1) The Laffer Curve Debunked, 2) The Laffer Curve in Real Life
1) The Laffer Curve Debunked
By Jay Bookman
Atlanta Journal-Constitution | September 14 & 15, 2010
It all began, back in the day, with the Laffer Curve.
In the early ’70s, economist Arthur Laffer and his acolytes began preaching a very simple idea: By cutting taxes — always a politically popular move — it was possible to actually increase government revenue. As the story goes, Laffer illustrated the seemingly magical concept for Dick Cheney, among others, by drawing the curve on a cocktail napkin in a Washington hotel bar. (The versions published here, created by yours truly, attempt to honor the original in their crudeness. At least that’s my excuse.)
The idea was quickly seized upon by leading Republican conservatives, who used it to justify major tax cuts in the early ’80s and have continued to do so ever since, under the rubric “supply-side economics.” And under the right conditions, the argument behind the Laffer Curve does make some sense.
Without a doubt, excessively high taxes can strip needed capital from the private economy, reducing investment and spending and thus curtailing growth. By cutting taxes, you can theoretically free up capital and encourage investment, and the resulting growth will generate more government revenue than you had in the first place.
The theory is illustrated by Figure One, to the right. Pay particular attention to the part of the curve labeled C. As the tax rate moves to the left and gets lower, you see government revenues rising. That process continues until you reach the sweetspot, labeled Point A, which in this illustration is at roughly 25 percent.
Point A represents nirvana, the point at which you have both the highest possible government revenue generated by the lowest possible tax rate.
But there’s a downside to the Laffer Curve as well. Note that if you move beyond Point A into the region marked B, tax rates continue to fall but this time revenue plummets. Region B represents the part of the curve where cutting taxes does NOT generate enough growth to compensate, and in fact may not generate any growth at all.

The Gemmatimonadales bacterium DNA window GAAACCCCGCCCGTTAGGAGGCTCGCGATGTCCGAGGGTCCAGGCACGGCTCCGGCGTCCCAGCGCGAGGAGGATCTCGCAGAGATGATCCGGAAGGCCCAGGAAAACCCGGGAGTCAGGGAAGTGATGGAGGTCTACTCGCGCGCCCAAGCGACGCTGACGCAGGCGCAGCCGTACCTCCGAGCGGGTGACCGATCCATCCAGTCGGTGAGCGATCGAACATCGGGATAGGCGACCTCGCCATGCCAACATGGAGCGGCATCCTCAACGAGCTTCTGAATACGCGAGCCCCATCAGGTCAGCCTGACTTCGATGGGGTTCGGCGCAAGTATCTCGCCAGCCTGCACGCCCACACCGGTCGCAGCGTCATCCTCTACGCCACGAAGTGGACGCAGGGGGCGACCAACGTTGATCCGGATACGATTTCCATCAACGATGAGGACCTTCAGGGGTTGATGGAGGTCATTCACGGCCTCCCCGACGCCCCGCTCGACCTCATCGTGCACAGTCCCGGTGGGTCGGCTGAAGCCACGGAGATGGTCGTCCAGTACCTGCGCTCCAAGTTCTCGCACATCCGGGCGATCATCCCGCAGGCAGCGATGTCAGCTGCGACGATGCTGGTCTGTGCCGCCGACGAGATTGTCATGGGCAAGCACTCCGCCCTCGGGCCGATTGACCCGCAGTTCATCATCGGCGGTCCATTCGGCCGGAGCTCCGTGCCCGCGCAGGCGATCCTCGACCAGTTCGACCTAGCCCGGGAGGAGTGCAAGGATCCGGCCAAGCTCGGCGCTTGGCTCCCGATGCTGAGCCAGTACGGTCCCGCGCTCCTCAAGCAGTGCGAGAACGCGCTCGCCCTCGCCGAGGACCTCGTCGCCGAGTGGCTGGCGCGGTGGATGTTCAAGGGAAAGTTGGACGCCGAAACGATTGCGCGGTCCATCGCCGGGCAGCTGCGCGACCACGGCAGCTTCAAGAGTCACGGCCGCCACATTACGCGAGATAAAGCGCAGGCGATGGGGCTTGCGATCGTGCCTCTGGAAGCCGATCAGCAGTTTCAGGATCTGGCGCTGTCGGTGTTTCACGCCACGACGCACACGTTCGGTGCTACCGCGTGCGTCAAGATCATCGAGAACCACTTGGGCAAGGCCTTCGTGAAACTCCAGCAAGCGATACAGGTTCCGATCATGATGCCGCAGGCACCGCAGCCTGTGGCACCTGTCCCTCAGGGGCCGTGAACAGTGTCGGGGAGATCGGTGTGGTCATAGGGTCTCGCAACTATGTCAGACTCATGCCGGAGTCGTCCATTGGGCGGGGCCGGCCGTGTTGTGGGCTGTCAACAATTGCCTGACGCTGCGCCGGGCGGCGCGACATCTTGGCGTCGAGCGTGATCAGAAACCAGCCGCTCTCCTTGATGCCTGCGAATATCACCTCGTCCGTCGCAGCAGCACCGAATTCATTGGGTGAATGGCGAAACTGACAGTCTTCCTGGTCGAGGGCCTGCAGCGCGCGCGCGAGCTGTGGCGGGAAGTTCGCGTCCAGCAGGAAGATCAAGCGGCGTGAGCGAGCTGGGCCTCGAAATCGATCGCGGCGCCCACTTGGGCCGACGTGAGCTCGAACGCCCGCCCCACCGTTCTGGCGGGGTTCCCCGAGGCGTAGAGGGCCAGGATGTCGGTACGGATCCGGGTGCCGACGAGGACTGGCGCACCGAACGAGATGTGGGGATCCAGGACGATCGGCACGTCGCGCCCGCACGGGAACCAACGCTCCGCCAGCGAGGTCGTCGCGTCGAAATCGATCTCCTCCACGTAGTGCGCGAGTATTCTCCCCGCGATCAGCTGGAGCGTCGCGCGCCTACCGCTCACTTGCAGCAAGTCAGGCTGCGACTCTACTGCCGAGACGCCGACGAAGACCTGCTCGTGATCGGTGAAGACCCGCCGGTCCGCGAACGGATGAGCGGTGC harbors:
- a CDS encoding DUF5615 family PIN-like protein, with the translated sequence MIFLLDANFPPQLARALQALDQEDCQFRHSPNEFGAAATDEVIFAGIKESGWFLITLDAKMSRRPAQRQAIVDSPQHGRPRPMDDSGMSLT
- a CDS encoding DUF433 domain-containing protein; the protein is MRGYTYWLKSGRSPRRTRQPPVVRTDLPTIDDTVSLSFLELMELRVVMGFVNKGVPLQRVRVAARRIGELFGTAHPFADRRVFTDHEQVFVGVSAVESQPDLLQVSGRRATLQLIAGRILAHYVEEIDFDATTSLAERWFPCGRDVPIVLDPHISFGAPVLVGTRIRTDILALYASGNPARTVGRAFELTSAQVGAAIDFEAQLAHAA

So the trick, it would appear, is to identify where Point A is. But that’s difficult to impossible, in part because the location of Point A probably varies wildly from country to country, era to era and tax system to tax system.
Figure Two, for example, offers just as plausible a depiction of the tax rate’s impact on revenue as Figure One. In this example, Point A, the sweetspot, is at roughly 60 percent; any reduction in rates below that point would put you into Region B, where government revenues would drop. (NOTE: The percentages used here are for discussion purposes only and are not intended to reflect actual taxation or its impact).
But the problem is, something very destructive happened in the translation of this economic theory into political language and policy. In the popular conservative version of the Laffer Curve, no debate over the location of Point A is even tolerated, because cutting tax rates is said to ALWAYS generate more government revenue.
In effect, Region B, the part of the curve in which lower tax rates produce sharply lower government revenue, has simply been banished from the discussion.
Once you do that, however, the Laffer Curve no longer functions as a curve at all (see Figure Three). If lower rates always produce more revenue, as the right likes to claim, the Laffer Curve becomes the Laffer Line, and Point A, the sweetspot, stands at a tax rate of zero.
While that makes no sense mathematically, politically it is an enormously appealing notion. It’s like telling someone with an obesity problem that the best way to lose weight is to always eat more ice cream — more times than not, their eagerness to believe overwhelms any skepticism.
Or to paraphrase the argument: